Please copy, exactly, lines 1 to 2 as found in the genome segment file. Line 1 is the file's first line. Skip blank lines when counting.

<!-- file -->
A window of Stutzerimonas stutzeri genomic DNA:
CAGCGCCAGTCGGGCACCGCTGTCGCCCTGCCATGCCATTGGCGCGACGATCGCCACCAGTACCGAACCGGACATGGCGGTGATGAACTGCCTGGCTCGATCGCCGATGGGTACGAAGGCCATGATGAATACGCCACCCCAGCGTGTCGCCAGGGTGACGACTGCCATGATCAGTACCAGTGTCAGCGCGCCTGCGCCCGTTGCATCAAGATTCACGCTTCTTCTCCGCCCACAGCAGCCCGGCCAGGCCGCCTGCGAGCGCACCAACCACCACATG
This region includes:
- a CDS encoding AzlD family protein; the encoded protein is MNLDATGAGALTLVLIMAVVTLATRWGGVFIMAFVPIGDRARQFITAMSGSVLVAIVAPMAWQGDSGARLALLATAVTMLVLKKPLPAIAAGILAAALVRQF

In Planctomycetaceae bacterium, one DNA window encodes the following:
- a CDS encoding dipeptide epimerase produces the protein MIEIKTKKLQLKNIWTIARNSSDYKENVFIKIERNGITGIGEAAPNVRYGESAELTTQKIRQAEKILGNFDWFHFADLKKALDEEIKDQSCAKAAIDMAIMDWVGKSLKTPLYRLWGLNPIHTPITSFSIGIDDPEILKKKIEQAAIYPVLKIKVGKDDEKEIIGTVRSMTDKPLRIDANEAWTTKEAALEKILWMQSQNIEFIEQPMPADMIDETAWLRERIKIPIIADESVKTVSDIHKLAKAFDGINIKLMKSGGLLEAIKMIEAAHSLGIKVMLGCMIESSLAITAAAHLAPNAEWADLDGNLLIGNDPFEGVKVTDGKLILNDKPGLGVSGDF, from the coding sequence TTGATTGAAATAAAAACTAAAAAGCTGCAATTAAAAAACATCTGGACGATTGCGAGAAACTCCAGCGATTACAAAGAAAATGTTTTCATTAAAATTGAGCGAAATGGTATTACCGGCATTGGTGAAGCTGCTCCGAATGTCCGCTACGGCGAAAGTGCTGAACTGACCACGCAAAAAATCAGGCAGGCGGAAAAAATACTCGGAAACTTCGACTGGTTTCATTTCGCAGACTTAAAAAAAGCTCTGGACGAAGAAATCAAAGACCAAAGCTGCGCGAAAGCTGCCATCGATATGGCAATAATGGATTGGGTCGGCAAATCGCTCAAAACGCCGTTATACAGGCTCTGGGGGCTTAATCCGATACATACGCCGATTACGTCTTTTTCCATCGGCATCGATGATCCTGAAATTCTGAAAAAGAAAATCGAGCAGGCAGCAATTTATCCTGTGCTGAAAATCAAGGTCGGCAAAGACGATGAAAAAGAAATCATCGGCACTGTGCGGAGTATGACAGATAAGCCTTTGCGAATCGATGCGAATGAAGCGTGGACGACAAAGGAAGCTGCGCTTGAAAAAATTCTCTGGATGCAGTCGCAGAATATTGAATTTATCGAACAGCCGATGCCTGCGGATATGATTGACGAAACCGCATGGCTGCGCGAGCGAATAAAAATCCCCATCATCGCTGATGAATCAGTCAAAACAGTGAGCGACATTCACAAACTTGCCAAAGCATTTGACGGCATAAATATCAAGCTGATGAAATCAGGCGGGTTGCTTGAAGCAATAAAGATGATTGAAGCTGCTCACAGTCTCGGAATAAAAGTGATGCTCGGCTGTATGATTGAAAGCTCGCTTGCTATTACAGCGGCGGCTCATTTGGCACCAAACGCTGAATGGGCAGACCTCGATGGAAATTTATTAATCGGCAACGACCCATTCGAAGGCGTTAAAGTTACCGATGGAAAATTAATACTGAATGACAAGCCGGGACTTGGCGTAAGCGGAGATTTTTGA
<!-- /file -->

A window of Stutzerimonas stutzeri genomic DNA:
CAGCGCCAGTCGGGCACCGCTGTCGCCCTGCCATGCCATTGGCGCGACGATCGCCACCAGTACCGAACCGGACATGGCGGTGATGAACTGCCTGGCTCGATCGCCGATGGGTACGAAGGCCATGATGAATACGCCACCCCAGCGTGTCGCCAGGGTGACGACTGCCATGATCAGTACCAGTGTCAGCGCGCCTGCGCCCGTTGCATCAAGATTCACGCTTCTTCTCCGCCCACAGCAGCCCGGCCAGGCCGCCTGCGAGCGCACCAACCACCACATG